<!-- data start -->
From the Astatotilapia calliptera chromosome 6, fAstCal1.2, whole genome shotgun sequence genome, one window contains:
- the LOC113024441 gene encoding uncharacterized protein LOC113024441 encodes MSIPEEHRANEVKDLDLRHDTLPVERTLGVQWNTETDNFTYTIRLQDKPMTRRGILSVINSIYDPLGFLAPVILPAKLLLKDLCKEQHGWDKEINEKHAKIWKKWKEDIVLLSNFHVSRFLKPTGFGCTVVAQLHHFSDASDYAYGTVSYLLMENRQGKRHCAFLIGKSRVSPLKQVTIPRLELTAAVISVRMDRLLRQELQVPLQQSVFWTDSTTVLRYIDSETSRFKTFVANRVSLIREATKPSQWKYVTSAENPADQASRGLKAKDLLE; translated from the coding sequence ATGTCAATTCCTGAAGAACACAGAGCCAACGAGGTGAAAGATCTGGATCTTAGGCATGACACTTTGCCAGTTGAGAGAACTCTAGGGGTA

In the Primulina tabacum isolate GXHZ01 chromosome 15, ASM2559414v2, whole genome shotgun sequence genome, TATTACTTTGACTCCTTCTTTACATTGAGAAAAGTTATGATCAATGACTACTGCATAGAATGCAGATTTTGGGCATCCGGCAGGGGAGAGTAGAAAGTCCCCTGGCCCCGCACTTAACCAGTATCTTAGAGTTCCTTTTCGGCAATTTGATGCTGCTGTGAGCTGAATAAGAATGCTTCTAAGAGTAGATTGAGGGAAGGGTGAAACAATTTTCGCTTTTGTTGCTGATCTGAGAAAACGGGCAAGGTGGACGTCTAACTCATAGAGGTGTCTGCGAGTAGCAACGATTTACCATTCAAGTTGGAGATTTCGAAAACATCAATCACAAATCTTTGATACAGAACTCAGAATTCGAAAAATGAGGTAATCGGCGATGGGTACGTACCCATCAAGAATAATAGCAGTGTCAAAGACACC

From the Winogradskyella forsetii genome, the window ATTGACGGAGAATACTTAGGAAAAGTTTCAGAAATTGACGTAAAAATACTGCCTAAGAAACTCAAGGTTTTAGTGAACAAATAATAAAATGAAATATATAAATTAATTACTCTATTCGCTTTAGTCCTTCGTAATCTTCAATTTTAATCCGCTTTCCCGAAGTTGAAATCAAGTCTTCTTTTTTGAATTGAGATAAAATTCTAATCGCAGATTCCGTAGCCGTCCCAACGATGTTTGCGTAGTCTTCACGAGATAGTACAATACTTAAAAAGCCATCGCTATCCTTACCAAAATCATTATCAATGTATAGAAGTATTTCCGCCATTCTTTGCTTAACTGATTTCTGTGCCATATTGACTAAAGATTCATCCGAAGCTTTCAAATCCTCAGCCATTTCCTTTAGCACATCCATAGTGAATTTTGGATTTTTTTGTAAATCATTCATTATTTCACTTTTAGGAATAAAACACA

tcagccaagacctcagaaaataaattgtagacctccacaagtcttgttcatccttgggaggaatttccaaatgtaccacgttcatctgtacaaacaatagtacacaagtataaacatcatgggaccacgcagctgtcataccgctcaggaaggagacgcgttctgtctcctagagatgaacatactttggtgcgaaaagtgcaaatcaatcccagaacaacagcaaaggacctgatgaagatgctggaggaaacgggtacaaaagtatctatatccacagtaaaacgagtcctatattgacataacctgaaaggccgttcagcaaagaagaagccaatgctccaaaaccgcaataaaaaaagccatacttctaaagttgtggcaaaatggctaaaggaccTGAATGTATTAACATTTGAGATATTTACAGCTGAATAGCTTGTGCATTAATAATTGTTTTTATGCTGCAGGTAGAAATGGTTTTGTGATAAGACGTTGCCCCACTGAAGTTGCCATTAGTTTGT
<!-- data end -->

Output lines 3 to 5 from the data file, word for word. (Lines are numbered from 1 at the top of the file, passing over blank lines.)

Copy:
In the Primulina tabacum isolate GXHZ01 chromosome 15, ASM2559414v2, whole genome shotgun sequence genome, TATTACTTTGACTCCTTCTTTACATTGAGAAAAGTTATGATCAATGACTACTGCATAGAATGCAGATTTTGGGCATCCGGCAGGGGAGAGTAGAAAGTCCCCTGGCCCCGCACTTAACCAGTATCTTAGAGTTCCTTTTCGGCAATTTGATGCTGCTGTGAGCTGAATAAGAATGCTTCTAAGAGTAGATTGAGGGAAGGGTGAAACAATTTTCGCTTTTGTTGCTGATCTGAGAAAACGGGCAAGGTGGACGTCTAACTCATAGAGGTGTCTGCGAGTAGCAACGATTTACCATTCAAGTTGGAGATTTCGAAAACATCAATCACAAATCTTTGATACAGAACTCAGAATTCGAAAAATGAGGTAATCGGCGATGGGTACGTACCCATCAAGAATAATAGCAGTGTCAAAGACACC

From the Winogradskyella forsetii genome, the window ATTGACGGAGAATACTTAGGAAAAGTTTCAGAAATTGACGTAAAAATACTGCCTAAGAAACTCAAGGTTTTAGTGAACAAATAATAAAATGAAATATATAAATTAATTACTCTATTCGCTTTAGTCCTTCGTAATCTTCAATTTTAATCCGCTTTCCCGAAGTTGAAATCAAGTCTTCTTTTTTGAATTGAGATAAAATTCTAATCGCAGATTCCGTAGCCGTCCCAACGATGTTTGCGTAGTCTTCACGAGATAGTACAATACTTAAAAAGCCATCGCTATCCTTACCAAAATCATTATCAATGTATAGAAGTATTTCCGCCATTCTTTGCTTAACTGATTTCTGTGCCATATTGACTAAAGATTCATCCGAAGCTTTCAAATCCTCAGCCATTTCCTTTAGCACATCCATAGTGAATTTTGGATTTTTTTGTAAATCATTCATTATTTCACTTTTAGGAATAAAACACA

tcagccaagacctcagaaaataaattgtagacctccacaagtcttgttcatccttgggaggaatttccaaatgtaccacgttcatctgtacaaacaatagtacacaagtataaacatcatgggaccacgcagctgtcataccgctcaggaaggagacgcgttctgtctcctagagatgaacatactttggtgcgaaaagtgcaaatcaatcccagaacaacagcaaaggacctgatgaagatgctggaggaaacgggtacaaaagtatctatatccacagtaaaacgagtcctatattgacataacctgaaaggccgttcagcaaagaagaagccaatgctccaaaaccgcaataaaaaaagccatacttctaaagttgtggcaaaatggctaaaggaccTGAATGTATTAACATTTGAGATATTTACAGCTGAATAGCTTGTGCATTAATAATTGTTTTTATGCTGCAGGTAGAAATGGTTTTGTGATAAGACGTTGCCCCACTGAAGTTGCCATTAGTTTGT